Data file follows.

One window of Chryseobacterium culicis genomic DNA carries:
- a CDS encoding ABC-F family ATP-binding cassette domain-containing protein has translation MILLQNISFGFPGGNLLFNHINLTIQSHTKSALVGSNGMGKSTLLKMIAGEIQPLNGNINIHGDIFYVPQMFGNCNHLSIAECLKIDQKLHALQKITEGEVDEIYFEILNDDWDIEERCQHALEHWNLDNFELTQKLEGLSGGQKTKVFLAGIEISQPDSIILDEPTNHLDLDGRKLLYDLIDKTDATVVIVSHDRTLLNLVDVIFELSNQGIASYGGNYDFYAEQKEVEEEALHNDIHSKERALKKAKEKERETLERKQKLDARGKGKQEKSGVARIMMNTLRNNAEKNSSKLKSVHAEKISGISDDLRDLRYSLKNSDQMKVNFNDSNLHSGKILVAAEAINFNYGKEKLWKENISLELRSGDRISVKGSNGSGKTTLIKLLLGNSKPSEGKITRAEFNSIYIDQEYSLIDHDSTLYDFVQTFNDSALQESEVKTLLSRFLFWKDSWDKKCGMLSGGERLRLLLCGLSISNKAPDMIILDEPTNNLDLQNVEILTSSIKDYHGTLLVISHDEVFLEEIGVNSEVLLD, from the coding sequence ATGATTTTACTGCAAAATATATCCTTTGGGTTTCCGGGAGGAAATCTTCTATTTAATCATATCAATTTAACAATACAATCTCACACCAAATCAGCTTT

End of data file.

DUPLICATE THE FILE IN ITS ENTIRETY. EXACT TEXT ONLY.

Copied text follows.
One window of Chryseobacterium culicis genomic DNA carries:
- a CDS encoding ABC-F family ATP-binding cassette domain-containing protein has translation MILLQNISFGFPGGNLLFNHINLTIQSHTKSALVGSNGMGKSTLLKMIAGEIQPLNGNINIHGDIFYVPQMFGNCNHLSIAECLKIDQKLHALQKITEGEVDEIYFEILNDDWDIEERCQHALEHWNLDNFELTQKLEGLSGGQKTKVFLAGIEISQPDSIILDEPTNHLDLDGRKLLYDLIDKTDATVVIVSHDRTLLNLVDVIFELSNQGIASYGGNYDFYAEQKEVEEEALHNDIHSKERALKKAKEKERETLERKQKLDARGKGKQEKSGVARIMMNTLRNNAEKNSSKLKSVHAEKISGISDDLRDLRYSLKNSDQMKVNFNDSNLHSGKILVAAEAINFNYGKEKLWKENISLELRSGDRISVKGSNGSGKTTLIKLLLGNSKPSEGKITRAEFNSIYIDQEYSLIDHDSTLYDFVQTFNDSALQESEVKTLLSRFLFWKDSWDKKCGMLSGGERLRLLLCGLSISNKAPDMIILDEPTNNLDLQNVEILTSSIKDYHGTLLVISHDEVFLEEIGVNSEVLLD, from the coding sequence ATGATTTTACTGCAAAATATATCCTTTGGGTTTCCGGGAGGAAATCTTCTATTTAATCATATCAATTTAACAATACAATCTCACACCAAATCAGCTTT